The Gertrude Stein Political Club of Pittsburgh prides itself on its independence in endorsing political candidates. But some members worry that legacy could be in jeopardy as it seeks new leadership ... and weighs an application from an employee in the Ravenstahl Administration.
The long-standing club has, in recent years, struggled to find and maintain leadership, threatening to fold if members don't step up. Currently, the club has no permanent chair.
On July 12, the club will vote to fill the vacancy at the top until November, when the club will have its formal elections. Nominated to co-chair that vacancy are Jim Sheppard, currently president of the Stonewall Steel City Democrats, and Audrey Glickman, a long-time GSPC member. But some are worried that Sheppard's involvement would be clouded by his role as special assistant to Mayor Luke Ravenstahl.
Sheppard has also worked for former City Councilor Jim Motznik, and he has been rumored as a potential future candidate for that seat, which is currently held by Natalia Rudiak.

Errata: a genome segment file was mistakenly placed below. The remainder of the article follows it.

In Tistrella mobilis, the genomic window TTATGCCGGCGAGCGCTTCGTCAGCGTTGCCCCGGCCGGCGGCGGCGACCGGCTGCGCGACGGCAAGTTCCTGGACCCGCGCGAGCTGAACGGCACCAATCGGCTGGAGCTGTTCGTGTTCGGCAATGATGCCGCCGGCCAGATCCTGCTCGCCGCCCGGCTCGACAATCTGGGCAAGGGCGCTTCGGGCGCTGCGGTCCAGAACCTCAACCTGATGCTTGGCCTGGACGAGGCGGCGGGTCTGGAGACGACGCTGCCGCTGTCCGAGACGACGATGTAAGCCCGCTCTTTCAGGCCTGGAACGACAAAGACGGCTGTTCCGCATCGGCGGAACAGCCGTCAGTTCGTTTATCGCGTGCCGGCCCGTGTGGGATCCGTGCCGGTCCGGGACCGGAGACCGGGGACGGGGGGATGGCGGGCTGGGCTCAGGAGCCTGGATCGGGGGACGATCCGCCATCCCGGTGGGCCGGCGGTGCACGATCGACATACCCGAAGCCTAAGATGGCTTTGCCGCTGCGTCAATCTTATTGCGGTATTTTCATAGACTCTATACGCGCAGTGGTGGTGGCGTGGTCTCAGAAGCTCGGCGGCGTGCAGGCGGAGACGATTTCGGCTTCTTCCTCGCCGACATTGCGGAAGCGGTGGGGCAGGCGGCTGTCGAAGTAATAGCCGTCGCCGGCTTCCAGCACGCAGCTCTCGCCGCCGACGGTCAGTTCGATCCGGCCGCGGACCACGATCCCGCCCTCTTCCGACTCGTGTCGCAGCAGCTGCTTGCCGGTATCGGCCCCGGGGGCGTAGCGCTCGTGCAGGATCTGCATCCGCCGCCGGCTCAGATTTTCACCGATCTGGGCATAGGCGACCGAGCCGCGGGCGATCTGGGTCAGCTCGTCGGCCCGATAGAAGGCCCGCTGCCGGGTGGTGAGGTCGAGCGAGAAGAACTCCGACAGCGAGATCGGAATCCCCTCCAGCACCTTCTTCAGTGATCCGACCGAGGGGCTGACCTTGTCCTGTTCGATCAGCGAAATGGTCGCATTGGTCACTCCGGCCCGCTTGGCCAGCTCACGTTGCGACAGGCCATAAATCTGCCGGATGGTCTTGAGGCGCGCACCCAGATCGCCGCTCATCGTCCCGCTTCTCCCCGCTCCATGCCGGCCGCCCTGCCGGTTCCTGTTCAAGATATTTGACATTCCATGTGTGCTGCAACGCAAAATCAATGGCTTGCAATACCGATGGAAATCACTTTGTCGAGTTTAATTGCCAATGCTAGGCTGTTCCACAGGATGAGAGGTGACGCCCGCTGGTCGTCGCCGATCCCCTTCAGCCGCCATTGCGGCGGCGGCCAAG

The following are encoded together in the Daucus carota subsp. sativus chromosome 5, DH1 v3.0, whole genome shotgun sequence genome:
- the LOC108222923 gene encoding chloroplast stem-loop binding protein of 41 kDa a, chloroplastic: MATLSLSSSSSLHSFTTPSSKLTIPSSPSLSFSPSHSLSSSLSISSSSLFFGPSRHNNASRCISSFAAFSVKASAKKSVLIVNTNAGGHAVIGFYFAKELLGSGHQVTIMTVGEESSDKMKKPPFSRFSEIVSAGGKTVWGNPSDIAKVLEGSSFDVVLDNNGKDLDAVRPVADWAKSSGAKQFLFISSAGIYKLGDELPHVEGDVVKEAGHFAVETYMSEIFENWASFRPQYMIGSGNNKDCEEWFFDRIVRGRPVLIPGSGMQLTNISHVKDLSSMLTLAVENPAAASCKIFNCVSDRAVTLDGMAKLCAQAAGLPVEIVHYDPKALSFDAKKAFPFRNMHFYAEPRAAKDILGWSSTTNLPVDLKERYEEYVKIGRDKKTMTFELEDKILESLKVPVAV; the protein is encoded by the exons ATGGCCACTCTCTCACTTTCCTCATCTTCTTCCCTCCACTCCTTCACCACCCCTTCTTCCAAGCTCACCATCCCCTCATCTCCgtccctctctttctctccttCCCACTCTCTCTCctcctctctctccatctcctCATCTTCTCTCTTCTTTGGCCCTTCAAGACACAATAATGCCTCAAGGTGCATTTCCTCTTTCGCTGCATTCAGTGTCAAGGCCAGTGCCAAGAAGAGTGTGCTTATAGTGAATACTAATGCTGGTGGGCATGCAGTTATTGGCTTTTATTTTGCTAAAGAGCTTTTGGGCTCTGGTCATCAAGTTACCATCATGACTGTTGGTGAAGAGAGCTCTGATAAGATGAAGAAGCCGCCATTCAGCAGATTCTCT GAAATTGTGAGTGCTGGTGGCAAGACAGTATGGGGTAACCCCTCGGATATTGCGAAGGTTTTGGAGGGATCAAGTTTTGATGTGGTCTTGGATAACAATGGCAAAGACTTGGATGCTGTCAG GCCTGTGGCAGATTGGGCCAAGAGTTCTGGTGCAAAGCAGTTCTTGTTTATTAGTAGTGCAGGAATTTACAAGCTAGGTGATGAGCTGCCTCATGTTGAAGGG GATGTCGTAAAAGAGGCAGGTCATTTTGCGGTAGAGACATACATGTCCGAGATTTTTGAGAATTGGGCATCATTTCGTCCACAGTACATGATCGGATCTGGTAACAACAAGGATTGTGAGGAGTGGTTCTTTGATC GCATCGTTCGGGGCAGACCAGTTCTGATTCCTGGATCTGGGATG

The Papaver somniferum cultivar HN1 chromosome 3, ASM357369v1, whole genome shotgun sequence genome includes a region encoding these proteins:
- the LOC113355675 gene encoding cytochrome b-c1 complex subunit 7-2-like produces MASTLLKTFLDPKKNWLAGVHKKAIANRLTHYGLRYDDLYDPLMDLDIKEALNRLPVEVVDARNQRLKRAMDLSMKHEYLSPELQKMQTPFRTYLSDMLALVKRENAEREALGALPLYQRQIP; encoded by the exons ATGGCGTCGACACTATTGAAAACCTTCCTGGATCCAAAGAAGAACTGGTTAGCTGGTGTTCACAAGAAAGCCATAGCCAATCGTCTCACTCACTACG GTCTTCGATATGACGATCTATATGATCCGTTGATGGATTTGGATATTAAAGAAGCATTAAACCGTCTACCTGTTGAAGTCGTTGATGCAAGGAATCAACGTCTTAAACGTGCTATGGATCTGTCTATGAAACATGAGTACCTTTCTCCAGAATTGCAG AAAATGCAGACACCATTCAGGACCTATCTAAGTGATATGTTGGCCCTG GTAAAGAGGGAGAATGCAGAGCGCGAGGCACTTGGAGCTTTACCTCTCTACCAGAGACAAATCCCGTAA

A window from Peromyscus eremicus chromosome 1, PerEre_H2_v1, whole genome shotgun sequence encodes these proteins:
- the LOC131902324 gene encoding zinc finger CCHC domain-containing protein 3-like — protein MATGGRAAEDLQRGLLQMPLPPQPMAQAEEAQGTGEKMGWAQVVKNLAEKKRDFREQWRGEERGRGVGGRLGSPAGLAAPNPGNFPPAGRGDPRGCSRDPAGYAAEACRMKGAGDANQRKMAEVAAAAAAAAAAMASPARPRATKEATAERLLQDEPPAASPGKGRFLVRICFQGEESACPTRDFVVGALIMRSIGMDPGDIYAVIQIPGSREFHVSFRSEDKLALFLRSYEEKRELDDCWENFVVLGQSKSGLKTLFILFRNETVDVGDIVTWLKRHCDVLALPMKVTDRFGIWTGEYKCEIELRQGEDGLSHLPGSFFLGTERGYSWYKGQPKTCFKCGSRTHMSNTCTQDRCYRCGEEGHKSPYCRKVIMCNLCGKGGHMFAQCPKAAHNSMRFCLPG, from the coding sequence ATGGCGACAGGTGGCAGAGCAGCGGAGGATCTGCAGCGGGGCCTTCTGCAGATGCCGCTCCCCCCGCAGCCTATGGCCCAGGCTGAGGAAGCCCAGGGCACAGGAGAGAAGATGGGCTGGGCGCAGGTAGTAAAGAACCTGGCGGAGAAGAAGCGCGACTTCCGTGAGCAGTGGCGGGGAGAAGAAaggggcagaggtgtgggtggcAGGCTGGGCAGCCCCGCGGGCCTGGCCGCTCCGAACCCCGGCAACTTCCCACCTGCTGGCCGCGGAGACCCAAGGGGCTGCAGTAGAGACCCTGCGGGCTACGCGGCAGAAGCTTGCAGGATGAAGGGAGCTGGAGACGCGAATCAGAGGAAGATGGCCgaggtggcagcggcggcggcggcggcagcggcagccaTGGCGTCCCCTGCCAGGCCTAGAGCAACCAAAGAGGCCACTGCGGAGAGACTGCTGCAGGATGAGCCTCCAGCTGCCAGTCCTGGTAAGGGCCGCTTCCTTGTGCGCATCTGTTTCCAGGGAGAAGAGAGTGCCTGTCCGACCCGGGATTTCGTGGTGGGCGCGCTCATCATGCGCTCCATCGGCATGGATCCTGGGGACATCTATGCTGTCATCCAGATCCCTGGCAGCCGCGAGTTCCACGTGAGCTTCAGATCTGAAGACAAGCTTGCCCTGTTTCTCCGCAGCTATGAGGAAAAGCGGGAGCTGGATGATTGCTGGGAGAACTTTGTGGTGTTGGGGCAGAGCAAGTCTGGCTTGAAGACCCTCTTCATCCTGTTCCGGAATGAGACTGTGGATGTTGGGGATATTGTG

If Sheppard were elected, "it gives the impression there is only one gay-rights leader in this town," says Mary Robison, the club treasurer and corresponding secretary who intermittently chairs the organization. Other members, like Joy Sabl, said at the club's June 21 meeting that she was worried about potential overlap between Sheppard's responsibilities at the mayor's office and Stonewall, and the Stein Club. "It'd be fine if it was 'Gee, he's just ours,' but he's not," she said.
"It puts you in an awkward position and puts us in a position," she told Sheppard at the meeting. "While we'd love to have you involved, I still have difficulty with that basic overlap."
Still, Sabl nominated him to co-chair with Glickman, who had reservations of her own. "It's because we don't know your politics yet," Glickman said, stressing the club is pro-women's rights and supports pro-choice candidates.
Sheppard, who became a dues-paying member at the June 21 meeting, said he understood the club's concerns. And while he said the mayor is a personal friend, "it's not my intention to influence an organization one way or another."
When club members asked Sheppard why he was interested in the club, he said it was because he'd heard the organization was in need of leadership. "I know the important role the organization has played in the past and it's been completely cause-oriented. I offered my name to help keep it going."
We reached out to Sheppard via email, and will post his response if we hear back.
The club will accept additional nominations and vote on the vacancy at its next meeting, 7 p.m., July 12, at UCP at Centre and Neville avenues in Oakland.